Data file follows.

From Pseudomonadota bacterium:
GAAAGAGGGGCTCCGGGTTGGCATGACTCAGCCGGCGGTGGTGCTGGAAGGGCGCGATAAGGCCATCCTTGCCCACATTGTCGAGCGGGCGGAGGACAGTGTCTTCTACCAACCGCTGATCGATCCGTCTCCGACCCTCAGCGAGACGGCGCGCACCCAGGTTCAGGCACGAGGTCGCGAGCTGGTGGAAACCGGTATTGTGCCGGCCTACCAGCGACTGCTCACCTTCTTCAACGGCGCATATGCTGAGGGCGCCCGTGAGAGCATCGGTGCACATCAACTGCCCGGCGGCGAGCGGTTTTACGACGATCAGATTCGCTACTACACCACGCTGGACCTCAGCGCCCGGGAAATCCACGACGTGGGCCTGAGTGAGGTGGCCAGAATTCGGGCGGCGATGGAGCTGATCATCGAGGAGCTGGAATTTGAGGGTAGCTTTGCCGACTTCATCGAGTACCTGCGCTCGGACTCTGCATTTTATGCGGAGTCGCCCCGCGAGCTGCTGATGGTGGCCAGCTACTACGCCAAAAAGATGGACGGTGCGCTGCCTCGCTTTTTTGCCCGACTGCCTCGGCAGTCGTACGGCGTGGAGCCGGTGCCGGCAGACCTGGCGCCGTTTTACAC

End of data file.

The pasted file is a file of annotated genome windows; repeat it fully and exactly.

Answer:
From Pseudomonadota bacterium:
GAAAGAGGGGCTCCGGGTTGGCATGACTCAGCCGGCGGTGGTGCTGGAAGGGCGCGATAAGGCCATCCTTGCCCACATTGTCGAGCGGGCGGAGGACAGTGTCTTCTACCAACCGCTGATCGATCCGTCTCCGACCCTCAGCGAGACGGCGCGCACCCAGGTTCAGGCACGAGGTCGCGAGCTGGTGGAAACCGGTATTGTGCCGGCCTACCAGCGACTGCTCACCTTCTTCAACGGCGCATATGCTGAGGGCGCCCGTGAGAGCATCGGTGCACATCAACTGCCCGGCGGCGAGCGGTTTTACGACGATCAGATTCGCTACTACACCACGCTGGACCTCAGCGCCCGGGAAATCCACGACGTGGGCCTGAGTGAGGTGGCCAGAATTCGGGCGGCGATGGAGCTGATCATCGAGGAGCTGGAATTTGAGGGTAGCTTTGCCGACTTCATCGAGTACCTGCGCTCGGACTCTGCATTTTATGCGGAGTCGCCCCGCGAGCTGCTGATGGTGGCCAGCTACTACGCCAAAAAGATGGACGGTGCGCTGCCTCGCTTTTTTGCCCGACTGCCTCGGCAGTCGTACGGCGTGGAGCCGGTGCCGGCAGACCTGGCGCCGTTTTACAC